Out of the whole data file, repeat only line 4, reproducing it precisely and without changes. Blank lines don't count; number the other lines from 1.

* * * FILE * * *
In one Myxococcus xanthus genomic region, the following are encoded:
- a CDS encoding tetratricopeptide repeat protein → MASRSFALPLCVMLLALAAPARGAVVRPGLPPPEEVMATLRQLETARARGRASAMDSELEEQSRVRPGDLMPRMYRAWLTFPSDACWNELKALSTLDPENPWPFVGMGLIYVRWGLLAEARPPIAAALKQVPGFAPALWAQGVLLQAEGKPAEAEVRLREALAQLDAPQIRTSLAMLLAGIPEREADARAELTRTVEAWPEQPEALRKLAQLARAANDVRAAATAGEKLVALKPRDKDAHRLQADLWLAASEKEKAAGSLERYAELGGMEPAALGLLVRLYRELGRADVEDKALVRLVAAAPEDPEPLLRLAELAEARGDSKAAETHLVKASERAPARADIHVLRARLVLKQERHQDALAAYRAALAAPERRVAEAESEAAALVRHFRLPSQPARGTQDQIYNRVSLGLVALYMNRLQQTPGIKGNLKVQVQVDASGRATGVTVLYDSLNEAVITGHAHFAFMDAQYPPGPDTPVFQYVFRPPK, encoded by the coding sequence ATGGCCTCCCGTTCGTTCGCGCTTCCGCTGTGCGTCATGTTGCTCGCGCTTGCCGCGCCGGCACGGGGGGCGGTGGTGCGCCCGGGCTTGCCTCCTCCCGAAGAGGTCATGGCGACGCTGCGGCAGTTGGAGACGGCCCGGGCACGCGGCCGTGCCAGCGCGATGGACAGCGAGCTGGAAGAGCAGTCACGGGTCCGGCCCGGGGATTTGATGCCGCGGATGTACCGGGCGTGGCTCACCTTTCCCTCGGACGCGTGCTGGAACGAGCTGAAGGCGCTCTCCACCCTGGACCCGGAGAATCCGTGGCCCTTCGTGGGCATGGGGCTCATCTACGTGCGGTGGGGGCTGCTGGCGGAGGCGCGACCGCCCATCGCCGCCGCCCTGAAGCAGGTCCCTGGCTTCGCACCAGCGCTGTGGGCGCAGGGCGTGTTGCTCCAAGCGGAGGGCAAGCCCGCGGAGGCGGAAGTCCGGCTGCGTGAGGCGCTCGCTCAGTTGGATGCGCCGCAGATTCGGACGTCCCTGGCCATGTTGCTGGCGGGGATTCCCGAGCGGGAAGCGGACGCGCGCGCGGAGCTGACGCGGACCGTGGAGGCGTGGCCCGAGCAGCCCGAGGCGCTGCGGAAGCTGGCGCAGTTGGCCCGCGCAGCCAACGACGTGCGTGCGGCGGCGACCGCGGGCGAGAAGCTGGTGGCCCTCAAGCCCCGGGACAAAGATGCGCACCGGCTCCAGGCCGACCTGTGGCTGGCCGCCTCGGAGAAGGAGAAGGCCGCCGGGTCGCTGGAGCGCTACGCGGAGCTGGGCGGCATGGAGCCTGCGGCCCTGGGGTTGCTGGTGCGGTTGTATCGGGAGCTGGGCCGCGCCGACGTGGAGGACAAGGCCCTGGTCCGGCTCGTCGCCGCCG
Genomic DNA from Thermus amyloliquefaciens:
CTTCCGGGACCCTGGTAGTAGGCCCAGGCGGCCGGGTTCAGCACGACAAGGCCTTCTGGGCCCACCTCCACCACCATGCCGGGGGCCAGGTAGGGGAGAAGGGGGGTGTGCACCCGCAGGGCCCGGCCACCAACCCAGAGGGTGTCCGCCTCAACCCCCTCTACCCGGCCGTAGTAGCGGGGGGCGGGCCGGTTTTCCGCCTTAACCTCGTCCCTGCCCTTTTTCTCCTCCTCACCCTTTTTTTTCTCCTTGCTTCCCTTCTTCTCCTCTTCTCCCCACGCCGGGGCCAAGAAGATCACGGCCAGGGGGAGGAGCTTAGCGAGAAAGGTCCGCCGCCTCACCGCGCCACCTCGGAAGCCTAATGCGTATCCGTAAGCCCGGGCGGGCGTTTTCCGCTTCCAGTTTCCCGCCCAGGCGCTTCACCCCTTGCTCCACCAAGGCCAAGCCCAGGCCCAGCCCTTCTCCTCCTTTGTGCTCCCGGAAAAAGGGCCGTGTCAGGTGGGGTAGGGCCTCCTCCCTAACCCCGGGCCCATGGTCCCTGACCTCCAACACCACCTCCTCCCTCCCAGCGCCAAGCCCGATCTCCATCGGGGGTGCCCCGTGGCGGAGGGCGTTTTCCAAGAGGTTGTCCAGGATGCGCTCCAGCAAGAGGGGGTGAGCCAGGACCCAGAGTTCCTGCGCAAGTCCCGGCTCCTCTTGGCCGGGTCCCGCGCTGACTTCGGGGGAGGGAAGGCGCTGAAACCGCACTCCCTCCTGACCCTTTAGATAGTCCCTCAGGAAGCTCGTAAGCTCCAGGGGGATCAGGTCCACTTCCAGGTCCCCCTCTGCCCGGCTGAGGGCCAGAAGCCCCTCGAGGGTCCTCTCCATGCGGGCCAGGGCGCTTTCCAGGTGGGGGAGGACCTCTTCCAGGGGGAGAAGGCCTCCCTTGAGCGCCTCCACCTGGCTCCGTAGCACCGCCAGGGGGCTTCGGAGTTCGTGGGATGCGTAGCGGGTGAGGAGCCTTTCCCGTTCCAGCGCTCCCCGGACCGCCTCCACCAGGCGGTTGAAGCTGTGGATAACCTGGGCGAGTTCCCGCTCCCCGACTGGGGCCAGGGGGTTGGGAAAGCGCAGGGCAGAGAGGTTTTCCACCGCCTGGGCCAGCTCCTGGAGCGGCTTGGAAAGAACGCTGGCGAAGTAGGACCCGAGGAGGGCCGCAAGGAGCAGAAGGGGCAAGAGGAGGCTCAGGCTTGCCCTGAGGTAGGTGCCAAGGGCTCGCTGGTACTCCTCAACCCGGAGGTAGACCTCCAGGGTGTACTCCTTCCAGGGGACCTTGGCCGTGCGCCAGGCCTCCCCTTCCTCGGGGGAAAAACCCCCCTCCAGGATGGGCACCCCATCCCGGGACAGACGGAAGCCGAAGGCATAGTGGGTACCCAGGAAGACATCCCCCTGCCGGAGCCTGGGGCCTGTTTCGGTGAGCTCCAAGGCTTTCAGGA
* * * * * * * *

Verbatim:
CTTCCGGGACCCTGGTAGTAGGCCCAGGCGGCCGGGTTCAGCACGACAAGGCCTTCTGGGCCCACCTCCACCACCATGCCGGGGGCCAGGTAGGGGAGAAGGGGGGTGTGCACCCGCAGGGCCCGGCCACCAACCCAGAGGGTGTCCGCCTCAACCCCCTCTACCCGGCCGTAGTAGCGGGGGGCGGGCCGGTTTTCCGCCTTAACCTCGTCCCTGCCCTTTTTCTCCTCCTCACCCTTTTTTTTCTCCTTGCTTCCCTTCTTCTCCTCTTCTCCCCACGCCGGGGCCAAGAAGATCACGGCCAGGGGGAGGAGCTTAGCGAGAAAGGTCCGCCGCCTCACCGCGCCACCTCGGAAGCCTAATGCGTATCCGTAAGCCCGGGCGGGCGTTTTCCGCTTCCAGTTTCCCGCCCAGGCGCTTCACCCCTTGCTCCACCAAGGCCAAGCCCAGGCCCAGCCCTTCTCCTCCTTTGTGCTCCCGGAAAAAGGGCCGTGTCAGGTGGGGTAGGGCCTCCTCCCTAACCCCGGGCCCATGGTCCCTGACCTCCAACACCACCTCCTCCCTCCCAGCGCCAAGCCCGATCTCCATCGGGGGTGCCCCGTGGCGGAGGGCGTTTTCCAAGAGGTTGTCCAGGATGCGCTCCAGCAAGAGGGGGTGAGCCAGGACCCAGAGTTCCTGCGCAAGTCCCGGCTCCTCTTGGCCGGGTCCCGCGCTGACTTCGGGGGAGGGAAGGCGCTGAAACCGCACTCCCTCCTGACCCTTTAGATAGTCCCTCAGGAAGCTCGTAAGCTCCAGGGGGATCAGGTCCACTTCCAGGTCCCCCTCTGCCCGGCTGAGGGCCAGAAGCCCCTCGAGGGTCCTCTCCATGCGGGCCAGGGCGCTTTCCAGGTGGGGGAGGACCTCTTCCAGGGGGAGAAGGCCTCCCTTGAGCGCCTCCACCTGGCTCCGTAGCACCGCCAGGGGGCTTCGGAGTTCGTGGGATGCGTAGCGGGTGAGGAGCCTTTCCCGTTCCAGCGCTCCCCGGACCGCCTCCACCAGGCGGTTGAAGCTGTGGATAACCTGGGCGAGTTCCCGCTCCCCGACTGGGGCCAGGGGGTTGGGAAAGCGCAGGGCAGAGAGGTTTTCCACCGCCTGGGCCAGCTCCTGGAGCGGCTTGGAAAGAACGCTGGCGAAGTAGGACCCGAGGAGGGCCGCAAGGAGCAGAAGGGGCAAGAGGAGGCTCAGGCTTGCCCTGAGGTAGGTGCCAAGGGCTCGCTGGTACTCCTCAACCCGGAGGTAGACCTCCAGGGTGTACTCCTTCCAGGGGACCTTGGCCGTGCGCCAGGCCTCCCCTTCCTCGGGGGAAAAACCCCCCTCCAGGATGGGCACCCCATCCCGGGACAGACGGAAGCCGAAGGCATAGTGGGTACCCAGGAAGACATCCCCCTGCCGGAGCCTGGGGCCTGTTTCGGTGAGCTCCAAGGCTTTCAGGA